Best-in-class PR strategy: a room full of people in SXSW

Best-in-class PR strategy: a room full of people  in SXSW Back to Trends

 

A couple of CIA Creative Thinkers, Nyssa Straatveit and Jacob Eastham, delivered an impeccable storytelling about how the American Central Intelligence Agency educates its employees on how to solve difficult problems, using divergent and creative thinking.

The room was full of people, and it was early. The organisers working fast (as usual), managed to find a larger venue, that also quickly filled to capacity.

A couple of CIA Creative Thinkers, Nyssa Straatveit and Jacob Eastham, delivered an impeccable storytelling about how the American Central Intelligence Agency educates its employees on how to solve difficult problems, using divergent and creative thinking.

During the three years of SXSW festivals I’ve attended, this was the most well-rehearsed presentation I’ve seen. The presenters were not amateurs, but that’s what we expect from CIA employees, isn´t it?

The concept was simple: share tools in order to break four habits that interfere with solving problems. They also brought vivid examples of the challenge that agents have to face nowadays, showing that the CIA is worried about problems like autonomous vehicles, climate change, global food supply capacity, just to mention a few.

I will bring up more details about the creativity question, but not without saying that right before the end the session, the speakers still:

  1. Asked the audience to share our take on solving the creative problem presented at the beginning of the session, using an specific # and tagging @cia on Twitter (in exchange for content).
  2. Reinforced that the CIA recruiter would be happy to share more of their creativity approach with anyone who visited their booth…

Recruiters?? Yes!!

Because at the end, I mean, if you want creative persons, where would be better than SXSW in order to meet them?

A killer PR strategy.

It reminded me that while I was in college, my History professor, who was also crazy about movies, talked how the Top Gun film was funded by the Pentagon in an action to help recruit for American the Navy. (It is serious, you can have more information on this link: http://mentalfloss.com/article/63980/10-speedy-facts-about-top-gun).

And I wondered. We, as agencies, spend hours thinking about content strategies and creative ideas for our clients… And I’m not saying we need to have a film starring Tom Cruise, of course. But the truth is that a session, presented to the right public is always a big outcome for PR. And the CIA proved this yesterday.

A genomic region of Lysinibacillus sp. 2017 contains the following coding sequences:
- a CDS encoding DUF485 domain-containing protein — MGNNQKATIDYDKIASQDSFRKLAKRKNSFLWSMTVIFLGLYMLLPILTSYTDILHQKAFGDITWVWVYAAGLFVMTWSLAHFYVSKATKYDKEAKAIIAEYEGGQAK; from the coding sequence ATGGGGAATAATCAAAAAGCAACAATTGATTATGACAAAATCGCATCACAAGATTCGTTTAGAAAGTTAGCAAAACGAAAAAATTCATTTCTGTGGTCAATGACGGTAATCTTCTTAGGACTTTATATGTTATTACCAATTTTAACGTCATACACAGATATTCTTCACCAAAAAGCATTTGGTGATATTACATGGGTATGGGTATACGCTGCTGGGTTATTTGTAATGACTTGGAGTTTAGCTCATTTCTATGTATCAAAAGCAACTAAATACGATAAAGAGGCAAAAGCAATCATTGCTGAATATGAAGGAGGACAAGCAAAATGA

But talking about creativity approach at hand, they created a model to reprogram the habits before we had the time to think of problem solutions. Each of them represented by animals (creative, isn´t it?)

  1. Wombat to combat the framing bias (our pre-conceptions)
    What if instead of asking for “How to make something”, we would ask “Which are all the ways of doing something”? This helps our brain to understand that there is not only a unique answer, but several. And that these answers can include different resources, persons, and so on.
  2. Wolves to explore beyond the comfort zone
    The idea here is to bring extended knowledge, sometimes from a totally perspective from how you would typically think of solutions. This include conversations with people from other markets and knowledge areas and even to turn to artwork (i.e. study a picture that you like in a museum), a hobby you have, and try to see if there are things in common with the question to be solved. It can be surprising
  3. Wood Ducks to escape from our tendency to think logically
    The learning here is that inspiration is everywhere. One agent saw a man that was taking pictures of wood ducks and decided to understand why, only to find out that these animals were rare to be seem in that region in particular, not only because of different habits – they stay in trees (hang out with squirrels) – but also because they have an unusual migration pattern. By observing that, he realized that sometimes people (and animals) behave differently than one would assume. That meant he and his team were adopting a “logic” paradigm, simply believing that a certain suspect would act in an “expected” way. While changing his perspective from obvious to illogical, he manages to achieve better results
  4. Otters to challenge the status quo and to break paradigms
    The idea is to go further from our understanding and knowledge (the status quo) through brainstorming to exhaust blockages. Thus, before thinking in solutions, the first idea is to first talk about “what is it that we generally do” or “what everyone knows”, in order to start the search for creative solutions.

[Originally published on Meio&Mensagem - 09/03/2019]

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